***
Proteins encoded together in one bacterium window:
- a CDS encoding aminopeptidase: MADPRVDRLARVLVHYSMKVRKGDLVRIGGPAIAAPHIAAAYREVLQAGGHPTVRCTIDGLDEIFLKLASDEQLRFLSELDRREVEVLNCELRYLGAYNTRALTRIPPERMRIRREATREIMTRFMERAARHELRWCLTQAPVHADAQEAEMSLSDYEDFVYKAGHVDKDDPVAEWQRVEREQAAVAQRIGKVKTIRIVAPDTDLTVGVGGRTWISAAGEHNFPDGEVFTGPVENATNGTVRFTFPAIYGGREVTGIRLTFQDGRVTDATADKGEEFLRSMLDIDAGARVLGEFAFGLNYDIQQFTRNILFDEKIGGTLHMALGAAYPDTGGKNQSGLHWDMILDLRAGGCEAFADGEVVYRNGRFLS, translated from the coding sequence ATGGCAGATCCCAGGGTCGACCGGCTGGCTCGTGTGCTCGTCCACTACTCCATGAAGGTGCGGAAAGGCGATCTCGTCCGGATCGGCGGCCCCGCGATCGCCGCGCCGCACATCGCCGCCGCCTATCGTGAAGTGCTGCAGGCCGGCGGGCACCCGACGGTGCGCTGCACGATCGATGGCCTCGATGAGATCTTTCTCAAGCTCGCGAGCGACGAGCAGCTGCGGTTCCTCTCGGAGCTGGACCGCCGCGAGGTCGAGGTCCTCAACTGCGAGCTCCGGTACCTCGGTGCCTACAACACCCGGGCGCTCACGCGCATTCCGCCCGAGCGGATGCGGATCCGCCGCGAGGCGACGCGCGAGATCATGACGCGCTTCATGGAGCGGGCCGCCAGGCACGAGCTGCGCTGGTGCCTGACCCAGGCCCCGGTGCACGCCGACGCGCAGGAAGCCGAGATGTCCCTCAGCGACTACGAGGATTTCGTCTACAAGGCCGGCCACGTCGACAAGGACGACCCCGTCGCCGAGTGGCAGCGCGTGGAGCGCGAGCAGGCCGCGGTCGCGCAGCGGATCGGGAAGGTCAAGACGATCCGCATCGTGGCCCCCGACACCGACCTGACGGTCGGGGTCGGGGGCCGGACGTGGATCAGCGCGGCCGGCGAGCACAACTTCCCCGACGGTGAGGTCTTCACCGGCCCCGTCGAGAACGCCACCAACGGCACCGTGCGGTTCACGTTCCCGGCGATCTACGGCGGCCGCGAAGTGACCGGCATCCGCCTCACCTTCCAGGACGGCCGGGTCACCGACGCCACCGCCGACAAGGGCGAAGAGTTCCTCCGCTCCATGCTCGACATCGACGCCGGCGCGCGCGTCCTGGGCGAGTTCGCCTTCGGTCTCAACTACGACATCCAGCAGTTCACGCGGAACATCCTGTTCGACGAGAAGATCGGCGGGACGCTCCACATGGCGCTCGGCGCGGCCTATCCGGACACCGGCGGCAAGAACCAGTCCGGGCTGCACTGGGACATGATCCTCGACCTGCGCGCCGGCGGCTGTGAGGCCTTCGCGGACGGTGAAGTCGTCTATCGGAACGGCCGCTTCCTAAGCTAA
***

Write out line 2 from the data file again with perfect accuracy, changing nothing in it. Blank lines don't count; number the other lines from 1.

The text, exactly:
- a CDS encoding aminopeptidase: MADPRVDRLARVLVHYSMKVRKGDLVRIGGPAIAAPHIAAAYREVLQAGGHPTVRCTIDGLDEIFLKLASDEQLRFLSELDRREVEVLNCELRYLGAYNTRALTRIPPERMRIRREATREIMTRFMERAARHELRWCLTQAPVHADAQEAEMSLSDYEDFVYKAGHVDKDDPVAEWQRVEREQAAVAQRIGKVKTIRIVAPDTDLTVGVGGRTWISAAGEHNFPDGEVFTGPVENATNGTVRFTFPAIYGGREVTGIRLTFQDGRVTDATADKGEEFLRSMLDIDAGARVLGEFAFGLNYDIQQFTRNILFDEKIGGTLHMALGAAYPDTGGKNQSGLHWDMILDLRAGGCEAFADGEVVYRNGRFLS, translated from the coding sequence ATGGCAGATCCCAGGGTCGACCGGCTGGCTCGTGTGCTCGTCCACTACTCCATGAAGGTGCGGAAAGGCGATCTCGTCCGGATCGGCGGCCCCGCGATCGCCGCGCCGCACATCGCCGCCGCCTATCGTGAAGTGCTGCAGGCCGGCGGGCACCCGACGGTGCGCTGCACGATCGATGGCCTCGATGAGATCTTTCTCAAGCTCGCGAGCGACGAGCAGCTGCGGTTCCTCTCGGAGCTGGACCGCCGCGAGGTCGAGGTCCTCAACTGCGAGCTCCGGTACCTCGGTGCCTACAACACCCGGGCGCTCACGCGCATTCCGCCCGAGCGGATGCGGATCCGCCGCGAGGCGACGCGCGAGATCATGACGCGCTTCATGGAGCGGGCCGCCAGGCACGAGCTGCGCTGGTGCCTGACCCAGGCCCCGGTGCACGCCGACGCGCAGGAAGCCGAGATGTCCCTCAGCGACTACGAGGATTTCGTCTACAAGGCCGGCCACGTCGACAAGGACGACCCCGTCGCCGAGTGGCAGCGCGTGGAGCGCGAGCAGGCCGCGGTCGCGCAGCGGATCGGGAAGGTCAAGACGATCCGCATCGTGGCCCCCGACACCGACCTGACGGTCGGGGTCGGGGGCCGGACGTGGATCAGCGCGGCCGGCGAGCACAACTTCCCCGACGGTGAGGTCTTCACCGGCCCCGTCGAGAACGCCACCAACGGCACCGTGCGGTTCACGTTCCCGGCGATCTACGGCGGCCGCGAAGTGACCGGCATCCGCCTCACCTTCCAGGACGGCCGGGTCACCGACGCCACCGCCGACAAGGGCGAAGAGTTCCTCCGCTCCATGCTCGACATCGACGCCGGCGCGCGCGTCCTGGGCGAGTTCGCCTTCGGTCTCAACTACGACATCCAGCAGTTCACGCGGAACATCCTGTTCGACGAGAAGATCGGCGGGACGCTCCACATGGCGCTCGGCGCGGCCTATCCGGACACCGGCGGCAAGAACCAGTCCGGGCTGCACTGGGACATGATCCTCGACCTGCGCGCCGGCGGCTGTGAGGCCTTCGCGGACGGTGAAGTCGTCTATCGGAACGGCCGCTTCCTAAGCTAA